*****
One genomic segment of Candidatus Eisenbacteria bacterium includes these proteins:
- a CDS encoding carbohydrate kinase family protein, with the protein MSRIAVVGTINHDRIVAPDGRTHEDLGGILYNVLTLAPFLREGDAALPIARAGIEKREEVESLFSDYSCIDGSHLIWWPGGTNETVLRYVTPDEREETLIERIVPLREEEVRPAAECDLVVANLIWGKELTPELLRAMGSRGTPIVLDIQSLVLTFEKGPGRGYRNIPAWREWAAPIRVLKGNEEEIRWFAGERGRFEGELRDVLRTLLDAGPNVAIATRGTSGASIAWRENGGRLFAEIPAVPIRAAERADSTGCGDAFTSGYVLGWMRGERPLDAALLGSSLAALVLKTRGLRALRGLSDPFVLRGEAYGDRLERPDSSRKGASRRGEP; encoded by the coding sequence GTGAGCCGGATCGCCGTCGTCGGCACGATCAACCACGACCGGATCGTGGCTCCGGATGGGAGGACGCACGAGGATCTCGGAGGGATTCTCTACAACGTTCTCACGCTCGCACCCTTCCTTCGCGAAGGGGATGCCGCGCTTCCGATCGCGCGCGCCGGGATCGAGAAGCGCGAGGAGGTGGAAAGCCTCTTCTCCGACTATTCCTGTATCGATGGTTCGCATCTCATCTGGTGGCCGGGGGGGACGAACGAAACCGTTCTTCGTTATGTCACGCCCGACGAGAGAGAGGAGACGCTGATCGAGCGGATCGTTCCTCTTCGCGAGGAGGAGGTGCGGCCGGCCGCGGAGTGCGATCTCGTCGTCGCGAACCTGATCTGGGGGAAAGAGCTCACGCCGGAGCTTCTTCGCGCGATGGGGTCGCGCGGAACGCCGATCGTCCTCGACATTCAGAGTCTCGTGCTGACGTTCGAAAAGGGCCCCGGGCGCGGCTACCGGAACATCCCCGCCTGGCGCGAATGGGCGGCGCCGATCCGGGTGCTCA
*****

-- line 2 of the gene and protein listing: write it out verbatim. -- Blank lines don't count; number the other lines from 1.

- a CDS encoding carbohydrate kinase family protein, with the protein MSRIAVVGTINHDRIVAPDGRTHEDLGGILYNVLTLAPFLREGDAALPIARAGIEKREEVESLFSDYSCIDGSHLIWWPGGTNETVLRYVTPDEREETLIERIVPLREEEVRPAAECDLVVANLIWGKELTPELLRAMGSRGTPIVLDIQSLVLTFEKGPGRGYRNIPAWREWAAPIRVLKGNEEEIRWFAGERGRFEGELRDVLRTLLDAGPNVAIATRGTSGASIAWRENGGRLFAEIPAVPIRAAERADSTGCGDAFTSGYVLGWMRGERPLDAALLGSSLAALVLKTRGLRALRGLSDPFVLRGEAYGDRLERPDSSRKGASRRGEP; encoded by the coding sequence GTGAGCCGGATCGCCGTCGTCGGCACGATCAACCACGACCGGATCGTGGCTCCGGATGGGAGGACGCACGAGGATCTCGGAGGGATTCTCTACAACGTTCTCACGCTCGCACCCTTCCTTCGCGAAGGGGATGCCGCGCTTCCGATCGCGCGCGCCGGGATCGAGAAGCGCGAGGAGGTGGAAAGCCTCTTCTCCGACTATTCCTGTATCGATGGTTCGCATCTCATCTGGTGGCCGGGGGGGACGAACGAAACCGTTCTTCGTTATGTCACGCCCGACGAGAGAGAGGAGACGCTGATCGAGCGGATCGTTCCTCTTCGCGAGGAGGAGGTGCGGCCGGCCGCGGAGTGCGATCTCGTCGTCGCGAACCTGATCTGGGGGAAAGAGCTCACGCCGGAGCTTCTTCGCGCGATGGGGTCGCGCGGAACGCCGATCGTCCTCGACATTCAGAGTCTCGTGCTGACGTTCGAAAAGGGCCCCGGGCGCGGCTACCGGAACATCCCCGCCTGGCGCGAATGGGCGGCGCCGATCCGGGTGCTCA